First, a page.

2022代写文章Audit Failure of Tierone Bank
This report covers the audit failure of TierOne Bank that was hiding millions of dollars in loan losses from investors and banking regulators during the financial crisis in 2008 and finally filed for bankruptcy in 2010.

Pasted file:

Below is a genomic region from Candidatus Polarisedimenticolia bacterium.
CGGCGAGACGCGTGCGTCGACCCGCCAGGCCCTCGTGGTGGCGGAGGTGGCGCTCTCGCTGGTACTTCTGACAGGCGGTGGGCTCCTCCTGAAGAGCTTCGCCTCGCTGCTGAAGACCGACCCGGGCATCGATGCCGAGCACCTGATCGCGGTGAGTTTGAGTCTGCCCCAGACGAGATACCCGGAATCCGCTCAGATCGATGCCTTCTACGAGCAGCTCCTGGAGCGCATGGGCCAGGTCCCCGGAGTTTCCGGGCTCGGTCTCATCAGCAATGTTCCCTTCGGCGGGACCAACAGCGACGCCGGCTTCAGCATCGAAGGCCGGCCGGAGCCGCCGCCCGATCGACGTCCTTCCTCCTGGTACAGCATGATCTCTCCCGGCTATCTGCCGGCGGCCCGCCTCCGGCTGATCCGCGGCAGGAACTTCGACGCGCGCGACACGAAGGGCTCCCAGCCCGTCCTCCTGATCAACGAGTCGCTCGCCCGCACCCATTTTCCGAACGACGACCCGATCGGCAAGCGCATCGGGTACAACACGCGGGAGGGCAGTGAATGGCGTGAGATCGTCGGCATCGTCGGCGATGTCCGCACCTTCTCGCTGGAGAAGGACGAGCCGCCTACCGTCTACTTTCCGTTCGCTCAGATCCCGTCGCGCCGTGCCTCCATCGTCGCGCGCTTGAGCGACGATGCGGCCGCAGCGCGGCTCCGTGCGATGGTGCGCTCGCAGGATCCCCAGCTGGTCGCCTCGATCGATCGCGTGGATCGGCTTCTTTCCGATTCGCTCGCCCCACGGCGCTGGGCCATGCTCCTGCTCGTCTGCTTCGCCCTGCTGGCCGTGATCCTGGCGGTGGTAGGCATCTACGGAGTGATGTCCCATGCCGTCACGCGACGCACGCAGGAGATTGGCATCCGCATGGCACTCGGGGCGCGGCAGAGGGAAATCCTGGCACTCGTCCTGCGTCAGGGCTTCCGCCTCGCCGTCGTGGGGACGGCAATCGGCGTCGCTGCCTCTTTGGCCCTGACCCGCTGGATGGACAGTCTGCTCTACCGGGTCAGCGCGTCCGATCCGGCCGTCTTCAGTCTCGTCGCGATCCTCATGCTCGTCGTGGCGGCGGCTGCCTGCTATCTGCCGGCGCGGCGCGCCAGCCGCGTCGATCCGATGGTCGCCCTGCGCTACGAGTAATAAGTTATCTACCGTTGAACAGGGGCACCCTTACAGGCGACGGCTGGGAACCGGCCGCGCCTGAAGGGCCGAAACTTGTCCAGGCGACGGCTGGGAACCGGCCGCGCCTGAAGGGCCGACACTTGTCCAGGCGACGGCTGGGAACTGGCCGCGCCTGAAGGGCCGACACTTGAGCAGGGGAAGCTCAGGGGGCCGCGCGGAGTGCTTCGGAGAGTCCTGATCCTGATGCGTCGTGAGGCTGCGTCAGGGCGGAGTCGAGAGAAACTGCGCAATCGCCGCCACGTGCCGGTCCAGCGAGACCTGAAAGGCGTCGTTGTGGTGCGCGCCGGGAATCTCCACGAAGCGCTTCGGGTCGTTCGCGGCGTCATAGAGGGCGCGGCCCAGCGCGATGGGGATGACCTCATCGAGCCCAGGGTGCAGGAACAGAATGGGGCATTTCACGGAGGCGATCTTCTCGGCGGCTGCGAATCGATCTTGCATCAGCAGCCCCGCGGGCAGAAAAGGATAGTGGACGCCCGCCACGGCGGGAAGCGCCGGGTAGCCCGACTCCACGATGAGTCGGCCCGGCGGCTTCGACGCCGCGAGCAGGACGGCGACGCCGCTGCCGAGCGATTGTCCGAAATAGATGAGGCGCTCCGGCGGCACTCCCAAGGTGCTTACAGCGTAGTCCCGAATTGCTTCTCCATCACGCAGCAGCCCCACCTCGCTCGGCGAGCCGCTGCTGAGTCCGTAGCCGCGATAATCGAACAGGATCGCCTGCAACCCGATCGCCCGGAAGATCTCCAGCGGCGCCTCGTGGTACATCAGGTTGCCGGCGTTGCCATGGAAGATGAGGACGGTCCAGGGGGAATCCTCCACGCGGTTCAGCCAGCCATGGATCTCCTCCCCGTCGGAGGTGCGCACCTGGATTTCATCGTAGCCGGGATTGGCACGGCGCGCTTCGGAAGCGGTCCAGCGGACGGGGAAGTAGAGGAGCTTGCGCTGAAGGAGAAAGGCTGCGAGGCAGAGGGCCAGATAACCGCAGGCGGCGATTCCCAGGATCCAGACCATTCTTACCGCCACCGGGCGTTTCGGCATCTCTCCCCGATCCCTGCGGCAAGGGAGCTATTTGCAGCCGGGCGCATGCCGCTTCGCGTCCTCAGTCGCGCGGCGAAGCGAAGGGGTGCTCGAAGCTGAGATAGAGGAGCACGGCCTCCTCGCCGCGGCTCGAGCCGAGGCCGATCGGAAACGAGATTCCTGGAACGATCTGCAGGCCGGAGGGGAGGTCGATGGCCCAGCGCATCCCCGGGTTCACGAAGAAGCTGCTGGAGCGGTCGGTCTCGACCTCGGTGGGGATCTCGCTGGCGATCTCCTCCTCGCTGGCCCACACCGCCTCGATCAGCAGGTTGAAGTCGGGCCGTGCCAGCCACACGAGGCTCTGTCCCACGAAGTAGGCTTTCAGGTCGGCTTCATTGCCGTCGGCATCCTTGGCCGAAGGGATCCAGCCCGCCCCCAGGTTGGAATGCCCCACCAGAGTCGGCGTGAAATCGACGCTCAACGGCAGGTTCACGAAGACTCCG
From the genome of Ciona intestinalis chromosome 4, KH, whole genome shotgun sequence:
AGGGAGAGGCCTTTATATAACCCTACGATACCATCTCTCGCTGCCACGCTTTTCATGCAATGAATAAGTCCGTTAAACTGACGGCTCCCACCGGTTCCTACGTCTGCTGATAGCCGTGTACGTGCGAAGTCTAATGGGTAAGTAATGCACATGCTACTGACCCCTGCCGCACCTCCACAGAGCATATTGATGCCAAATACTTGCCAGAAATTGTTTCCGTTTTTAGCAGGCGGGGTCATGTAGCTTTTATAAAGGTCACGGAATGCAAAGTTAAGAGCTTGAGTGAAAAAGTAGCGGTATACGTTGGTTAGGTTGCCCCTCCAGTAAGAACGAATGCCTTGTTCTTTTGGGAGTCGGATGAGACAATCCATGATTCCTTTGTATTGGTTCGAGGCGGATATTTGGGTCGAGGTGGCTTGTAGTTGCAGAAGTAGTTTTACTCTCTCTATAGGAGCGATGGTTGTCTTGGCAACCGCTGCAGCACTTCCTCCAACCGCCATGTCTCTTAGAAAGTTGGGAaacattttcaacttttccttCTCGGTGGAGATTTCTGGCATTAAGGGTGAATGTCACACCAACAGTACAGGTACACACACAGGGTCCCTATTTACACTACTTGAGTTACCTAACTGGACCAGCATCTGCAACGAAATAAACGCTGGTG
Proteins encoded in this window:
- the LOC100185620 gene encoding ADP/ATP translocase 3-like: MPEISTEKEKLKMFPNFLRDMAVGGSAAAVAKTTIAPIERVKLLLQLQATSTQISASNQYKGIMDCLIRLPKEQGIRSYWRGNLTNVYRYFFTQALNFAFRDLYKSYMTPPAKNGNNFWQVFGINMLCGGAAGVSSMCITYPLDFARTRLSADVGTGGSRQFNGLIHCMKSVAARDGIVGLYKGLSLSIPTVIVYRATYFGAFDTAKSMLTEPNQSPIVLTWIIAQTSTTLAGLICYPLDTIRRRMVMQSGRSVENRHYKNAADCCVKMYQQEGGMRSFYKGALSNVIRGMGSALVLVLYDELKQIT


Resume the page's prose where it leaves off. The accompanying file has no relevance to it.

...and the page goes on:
Incorporated in 1907, the TierOne Bank acts as First Federal Savings and Loan Association located in Lincoln, Nebraska. After a change of the name to First Federal Lincoln Bank in 1995 and a rechange to TierOne Bank in 2002, the bank was established as a wholly owned subsidiary of TierOne Corporation. In the same year TierOne completed a mutual-to-stock conversion and shares of TierOne Corporation began to sellwere sold in an Initial Public Offering (IPO). The shares were traded on NASDAQ. Before the IPO, the main business was to set the focus on was set on residential and agricultural loans in the Nebraska/Iowa/Kansas region. With the IPO, especially with the obtained capital from stock conversions, TierOne expanded its operations into areas outside of the thrift’s traditional geographical market. For example, in 2004, the bank engaged in high-risk types of lending in regions such as Las Vegas, Florida and Arizona, which were experiencing unusual, rapid escalation in market values. From 2002 through 2005, TierOne opened or acquired nine loan production offices (LPO), covering six states. The primary purpose of the LPOs was to originate construction and land development loans. This shift in the corporation’s strategy made the bank particularly vulnerable to the fallout from the financial crisis, as these areas were hit the hardest by the precipitous fall in real estate prices, which began in late 2006 and early 2007.